A post shared by Steph Gongora (@casa_colibri) on

A period-themed movement to fight the stigma of menstruation has sprung to life over the last couple of years as women talk openly, zealously and passionately about their menstrual cycles on Twitter, Instagram, blogs and YouTube videos.

In 2015 M.I.A. drummer Kiran Gandhi ran a marathon without a tampon to raise awareness about women around the world who don’t have access to feminine products.

Gongora decries that dilemma, too.

“Over 100 million young women around the globe miss school or work for lack of adequate menstrual supplies and fear of what might happen if the world witnesses a natural bodily function,” she wrote. “Why?”

But the negative reaction to her video has been sharp. Some of the backlash echoes nasty comments made about singer Madison Beer last month.

Paparazzi photographed her on a Miami beach wearing a white bikini accidentally stained with menstrual blood. Critics slammed her for wearing white during her period and some people called her “gross.”

“This is so wild that this is a big deal to some people,” the 17-year-old Beer shot back on Instagram.

“Girls get their periods. Girls sometimes bleed thru tampons because periods can be extremely unpredictable! If you’re saying it’s gross, uncleanly, etc etc u should probs get your head outta your ass and focus on bigger damn issues other than someone having a period stain. I am not a robot. I am a female. I am a human & I am proud.”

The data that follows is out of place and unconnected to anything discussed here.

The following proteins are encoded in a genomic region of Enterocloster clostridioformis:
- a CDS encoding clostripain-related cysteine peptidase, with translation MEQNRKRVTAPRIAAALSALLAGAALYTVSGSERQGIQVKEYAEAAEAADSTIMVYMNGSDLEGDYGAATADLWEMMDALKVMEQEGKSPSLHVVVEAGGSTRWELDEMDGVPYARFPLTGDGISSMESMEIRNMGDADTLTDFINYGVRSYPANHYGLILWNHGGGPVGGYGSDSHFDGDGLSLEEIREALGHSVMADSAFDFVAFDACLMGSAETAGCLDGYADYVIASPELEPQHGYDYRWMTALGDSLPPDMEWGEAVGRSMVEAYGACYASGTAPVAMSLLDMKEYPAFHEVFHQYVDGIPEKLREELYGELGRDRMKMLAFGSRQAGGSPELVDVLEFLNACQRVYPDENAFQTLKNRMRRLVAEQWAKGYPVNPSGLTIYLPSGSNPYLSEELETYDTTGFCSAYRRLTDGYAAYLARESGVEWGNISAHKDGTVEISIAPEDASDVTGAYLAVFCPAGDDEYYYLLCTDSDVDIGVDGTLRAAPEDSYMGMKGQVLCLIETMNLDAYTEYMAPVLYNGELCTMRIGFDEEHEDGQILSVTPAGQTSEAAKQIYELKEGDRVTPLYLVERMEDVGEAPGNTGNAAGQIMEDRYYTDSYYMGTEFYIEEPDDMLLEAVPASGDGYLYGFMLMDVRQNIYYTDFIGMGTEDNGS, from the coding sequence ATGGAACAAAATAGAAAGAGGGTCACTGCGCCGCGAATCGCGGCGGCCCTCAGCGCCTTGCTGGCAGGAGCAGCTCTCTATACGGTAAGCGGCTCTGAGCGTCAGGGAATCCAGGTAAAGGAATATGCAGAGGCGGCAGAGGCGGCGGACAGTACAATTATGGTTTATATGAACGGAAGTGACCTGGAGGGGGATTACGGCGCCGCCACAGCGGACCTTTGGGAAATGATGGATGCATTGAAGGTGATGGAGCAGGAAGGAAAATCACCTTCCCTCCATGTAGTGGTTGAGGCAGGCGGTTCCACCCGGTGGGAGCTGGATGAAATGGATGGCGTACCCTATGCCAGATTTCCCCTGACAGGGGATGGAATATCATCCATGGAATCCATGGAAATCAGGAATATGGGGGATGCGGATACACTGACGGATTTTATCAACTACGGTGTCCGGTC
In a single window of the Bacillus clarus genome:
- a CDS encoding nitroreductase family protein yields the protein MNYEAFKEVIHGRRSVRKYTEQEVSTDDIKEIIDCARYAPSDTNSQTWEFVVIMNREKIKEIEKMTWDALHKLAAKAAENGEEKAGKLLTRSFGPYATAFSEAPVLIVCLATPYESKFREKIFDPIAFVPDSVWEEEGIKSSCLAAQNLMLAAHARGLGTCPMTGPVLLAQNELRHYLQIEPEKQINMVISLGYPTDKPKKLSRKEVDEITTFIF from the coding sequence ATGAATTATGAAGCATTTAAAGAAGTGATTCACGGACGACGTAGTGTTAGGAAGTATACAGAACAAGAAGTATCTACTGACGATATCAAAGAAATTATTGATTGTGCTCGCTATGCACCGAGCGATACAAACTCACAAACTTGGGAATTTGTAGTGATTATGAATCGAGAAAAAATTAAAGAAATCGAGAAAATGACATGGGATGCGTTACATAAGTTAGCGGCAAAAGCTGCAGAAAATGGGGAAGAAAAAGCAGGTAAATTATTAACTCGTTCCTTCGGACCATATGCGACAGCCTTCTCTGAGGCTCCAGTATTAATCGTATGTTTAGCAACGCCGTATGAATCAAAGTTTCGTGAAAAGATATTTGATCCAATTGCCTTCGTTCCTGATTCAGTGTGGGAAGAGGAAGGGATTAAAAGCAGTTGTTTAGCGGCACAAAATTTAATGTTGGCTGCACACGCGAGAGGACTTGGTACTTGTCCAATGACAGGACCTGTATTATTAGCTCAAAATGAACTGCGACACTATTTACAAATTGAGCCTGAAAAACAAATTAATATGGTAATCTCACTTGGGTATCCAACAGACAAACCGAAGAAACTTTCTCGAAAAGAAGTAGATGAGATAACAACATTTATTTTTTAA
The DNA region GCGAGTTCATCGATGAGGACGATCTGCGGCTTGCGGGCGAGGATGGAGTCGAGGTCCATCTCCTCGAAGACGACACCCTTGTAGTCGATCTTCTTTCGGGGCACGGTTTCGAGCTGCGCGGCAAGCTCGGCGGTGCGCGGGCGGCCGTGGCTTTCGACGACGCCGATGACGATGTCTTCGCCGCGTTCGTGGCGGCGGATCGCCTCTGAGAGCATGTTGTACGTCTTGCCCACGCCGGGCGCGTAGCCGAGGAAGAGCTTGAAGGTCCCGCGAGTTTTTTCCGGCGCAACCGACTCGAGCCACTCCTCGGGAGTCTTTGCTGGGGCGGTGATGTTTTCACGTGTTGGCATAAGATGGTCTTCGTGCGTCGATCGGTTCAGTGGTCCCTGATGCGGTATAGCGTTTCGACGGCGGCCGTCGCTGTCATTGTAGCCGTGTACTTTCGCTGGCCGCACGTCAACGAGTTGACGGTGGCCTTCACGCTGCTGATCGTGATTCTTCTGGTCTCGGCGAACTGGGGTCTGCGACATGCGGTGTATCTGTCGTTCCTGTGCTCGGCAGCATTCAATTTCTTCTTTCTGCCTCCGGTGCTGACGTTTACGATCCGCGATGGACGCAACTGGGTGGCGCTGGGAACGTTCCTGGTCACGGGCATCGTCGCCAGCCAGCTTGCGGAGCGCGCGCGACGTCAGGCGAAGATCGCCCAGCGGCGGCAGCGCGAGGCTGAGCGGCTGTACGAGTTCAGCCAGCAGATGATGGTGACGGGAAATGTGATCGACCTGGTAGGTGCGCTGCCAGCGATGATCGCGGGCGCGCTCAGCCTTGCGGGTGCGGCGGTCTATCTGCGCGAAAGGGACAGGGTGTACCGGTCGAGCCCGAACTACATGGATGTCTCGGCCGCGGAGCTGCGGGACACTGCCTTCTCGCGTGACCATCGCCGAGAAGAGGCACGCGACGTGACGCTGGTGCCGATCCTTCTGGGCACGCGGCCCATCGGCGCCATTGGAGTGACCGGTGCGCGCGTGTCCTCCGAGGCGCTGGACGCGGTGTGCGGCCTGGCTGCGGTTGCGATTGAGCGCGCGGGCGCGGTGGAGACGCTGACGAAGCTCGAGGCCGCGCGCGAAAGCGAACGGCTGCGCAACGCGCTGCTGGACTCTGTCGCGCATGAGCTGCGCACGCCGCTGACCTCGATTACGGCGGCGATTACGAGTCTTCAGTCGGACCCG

Some people have similarly slammed Gongora.

“Not everything must be seen,” one person wrote on her Instagram.

“We should probably start taking pics of ourselves taking poops n post it on the internet.... You know ... because it’s natural.” wrote another.

She has equally vocal strong supporters, too.

“Good for you, you are a (woman), who cares what anyone says or thinks,” wrote one woman.

“Hope these comments are fueling your fight ... they’re proving just how important it is to de-stigmatize,” wrote another.

Gongora challenged women to stop being embarrassed “to bleed.”

“Start talking about it,” she wrote. “Educate your daughters. Make them understand that it can be both an inconvenience and a gift, but never something to be ashamed about.

“Educate your sons so they don’t recoil from the word ‘tampon,’ so when a girl bleeds through her khaki shorts in third period (pun intended), they don’t perpetuate the cycle of shame and intolerance.”